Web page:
A new study presents a novel approach to identify optimal priority areas for ecological restoration, considering multiple criteria such as biodiversity conservation, climate change mitigation and reduction of costs.
In a context of multiple local, national and global targets for ecosystem restoration, the study presents a flexible tool capable of increasing restoration cost-effectiveness by up to eight times.
The new study published in Nature Ecology and Evolution presents a novel approach to identify optimal priority areas for restoration, considering multiple criteria such as biodiversity conservation, climate change mitigation and reduction of costs. In a context of multiple local, national and global targets for ecosystem restoration, the study presents a flexible tool capable of increasing restoration cost-effectiveness by up to eight times.
“These restoration targets, if achieved, will bring multiple benefits for people and nature. But we show that using science to help deciding where to restore can multiply benefits and save billions of dollars in costs,” says Bernardo Strassburg, lead author of the study, from the International Institute for Sustainability (IIS) and the Pontifical Catholic University of Rio de Janeiro (PUC-Rio).
The study involved 25 researchers from several countries and was focused in the Brazilian Atlantic Forest, a global Biodiversity Hotspot that has lost approximately 80% of its natural cover. Brazil´s National Plan for Native Vegetation Recovery aims to restore 12 million hectares of natural vegetation, approximately 5 million of which in the Atlantic Forest. The researchers engaged with the Brazilian Ministry for the Environment since the study design, and its results are now going to be used to help defining the priority areas for restoration in the Atlantic Forest biome.
Studies of priority areas setting largely focus on the conservation of existing habitats, when the distribution of species and carbon stocks can be observed in the field. Applying this approach to restoration presented unique challenges, as the distribution of its potential benefits had to be modelled. The research group estimated the original (pre-human disturbance) distribution of 762 endemic species, the potential sequestration of carbon dioxide as the forest would regrow and the costs of restoration, all of it across 1.3 million pixels of one square kilometer each.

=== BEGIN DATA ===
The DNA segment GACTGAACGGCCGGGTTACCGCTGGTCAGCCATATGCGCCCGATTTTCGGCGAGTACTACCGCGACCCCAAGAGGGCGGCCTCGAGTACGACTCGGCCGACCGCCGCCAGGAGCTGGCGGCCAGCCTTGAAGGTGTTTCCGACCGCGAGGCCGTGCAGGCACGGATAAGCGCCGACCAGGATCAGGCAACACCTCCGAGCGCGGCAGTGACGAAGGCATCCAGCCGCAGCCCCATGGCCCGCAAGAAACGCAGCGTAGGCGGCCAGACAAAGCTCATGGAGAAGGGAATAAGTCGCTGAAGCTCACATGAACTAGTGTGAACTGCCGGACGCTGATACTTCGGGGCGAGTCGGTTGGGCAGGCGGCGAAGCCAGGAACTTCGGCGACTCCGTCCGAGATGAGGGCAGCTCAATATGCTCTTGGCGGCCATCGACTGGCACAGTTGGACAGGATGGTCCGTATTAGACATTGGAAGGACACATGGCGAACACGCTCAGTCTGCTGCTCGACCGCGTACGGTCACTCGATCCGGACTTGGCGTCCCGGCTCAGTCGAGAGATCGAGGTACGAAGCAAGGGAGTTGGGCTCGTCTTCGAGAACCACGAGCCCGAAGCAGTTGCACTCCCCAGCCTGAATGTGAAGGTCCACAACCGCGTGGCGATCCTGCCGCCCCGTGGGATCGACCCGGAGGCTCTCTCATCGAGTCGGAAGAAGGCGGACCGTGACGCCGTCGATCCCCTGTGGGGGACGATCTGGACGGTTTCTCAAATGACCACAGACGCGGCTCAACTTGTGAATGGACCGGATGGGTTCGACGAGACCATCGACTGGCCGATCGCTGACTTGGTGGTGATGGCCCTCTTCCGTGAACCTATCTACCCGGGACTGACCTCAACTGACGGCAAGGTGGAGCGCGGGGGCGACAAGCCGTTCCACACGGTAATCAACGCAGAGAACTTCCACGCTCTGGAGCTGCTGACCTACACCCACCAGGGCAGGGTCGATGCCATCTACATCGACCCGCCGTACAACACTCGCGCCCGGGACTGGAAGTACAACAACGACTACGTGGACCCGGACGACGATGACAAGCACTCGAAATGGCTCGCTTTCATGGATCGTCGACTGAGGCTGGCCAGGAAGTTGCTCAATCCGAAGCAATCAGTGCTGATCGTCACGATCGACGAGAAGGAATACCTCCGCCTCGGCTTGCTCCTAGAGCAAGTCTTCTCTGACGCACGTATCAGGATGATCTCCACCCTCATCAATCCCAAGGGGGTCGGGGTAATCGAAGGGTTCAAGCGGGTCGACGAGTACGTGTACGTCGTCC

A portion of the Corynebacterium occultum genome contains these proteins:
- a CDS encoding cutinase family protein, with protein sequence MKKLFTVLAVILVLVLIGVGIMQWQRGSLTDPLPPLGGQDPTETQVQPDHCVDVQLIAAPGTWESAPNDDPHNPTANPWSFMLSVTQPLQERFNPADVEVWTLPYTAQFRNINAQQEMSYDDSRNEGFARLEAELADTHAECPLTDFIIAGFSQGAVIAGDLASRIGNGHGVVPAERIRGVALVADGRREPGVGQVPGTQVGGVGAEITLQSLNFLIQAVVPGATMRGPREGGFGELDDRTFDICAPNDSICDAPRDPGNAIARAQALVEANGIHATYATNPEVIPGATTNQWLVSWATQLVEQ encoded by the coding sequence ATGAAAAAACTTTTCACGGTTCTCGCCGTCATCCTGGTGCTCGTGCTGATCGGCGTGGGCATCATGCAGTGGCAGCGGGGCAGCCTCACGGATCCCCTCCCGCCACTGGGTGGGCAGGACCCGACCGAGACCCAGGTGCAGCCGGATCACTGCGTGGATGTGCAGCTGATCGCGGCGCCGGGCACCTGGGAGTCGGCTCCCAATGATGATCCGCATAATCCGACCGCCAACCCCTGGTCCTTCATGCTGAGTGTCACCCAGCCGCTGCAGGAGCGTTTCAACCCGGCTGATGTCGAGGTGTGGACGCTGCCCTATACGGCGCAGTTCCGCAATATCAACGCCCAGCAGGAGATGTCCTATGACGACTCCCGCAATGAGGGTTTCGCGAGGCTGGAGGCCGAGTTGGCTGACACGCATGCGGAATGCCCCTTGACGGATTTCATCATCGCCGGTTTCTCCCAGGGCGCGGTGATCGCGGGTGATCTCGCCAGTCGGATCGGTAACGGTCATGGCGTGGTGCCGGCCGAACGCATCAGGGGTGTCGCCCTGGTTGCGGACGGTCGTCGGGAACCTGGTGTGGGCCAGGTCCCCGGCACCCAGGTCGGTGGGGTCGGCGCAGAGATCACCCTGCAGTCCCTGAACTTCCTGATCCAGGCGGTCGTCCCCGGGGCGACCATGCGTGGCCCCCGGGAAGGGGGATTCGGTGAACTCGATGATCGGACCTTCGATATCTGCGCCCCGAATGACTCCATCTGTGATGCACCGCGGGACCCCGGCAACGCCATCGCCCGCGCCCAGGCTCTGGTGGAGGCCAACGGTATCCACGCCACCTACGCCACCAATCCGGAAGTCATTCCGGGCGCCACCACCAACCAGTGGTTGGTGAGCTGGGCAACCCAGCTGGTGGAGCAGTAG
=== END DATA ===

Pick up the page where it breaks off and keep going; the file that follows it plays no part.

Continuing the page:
If focused on biodiversity conservation, restoration of 4% of the biome could save 30% of its species from extinction; if focused on climate change mitigation, the regrowth of the forest would remove 1.3 billion tonnes of carbon dioxide from the atmosphere. But these solutions that focus on only one of the goals are not very effective for the other goal and are very expensive. The solution that focus on climate change, for instance, would only deliver half of the avoided extinctions that the biodiversity focus solution could bring.
This is where the multicriteria part of the algorithm developed comes in. By searching across 363 different scenarios, the study identifies some that perform very well for both objectives while keeping costs low. One such solution, labelled as the “Compromise” scenario, could deliver 94% of the maximum gains for biodiversity, 79% of those for climate change, while achieving 83% of the maximum reduction in costs possible.
When compared with a baseline scenario where no spatial intelligence is applied and restoration is spread throughout the biome in small patches, this compromise solution increase benefits for biodiversity conservation, climate change mitigation and costs reduction by 257%, 105% and 57%, respectively.
“Societies throughout the world have decided to go on this remarkable journey of recovering nature at a truly planetary scale. It is perhaps an unique opportunity, and by applying spatial intelligence to it we can have vast benefits while keeping costs at the low end. It is an approach that shows a practical way of reconciling the interests of nature conservation and agricultural production,” concludes Strassburg.
Featured photo of the Atlantic Forest of Brazil (Mata Atlantica) by Deyvid Setti (via Wikipedia) shows Antonina Bay as viewed from the Serra do Mar Paranaense.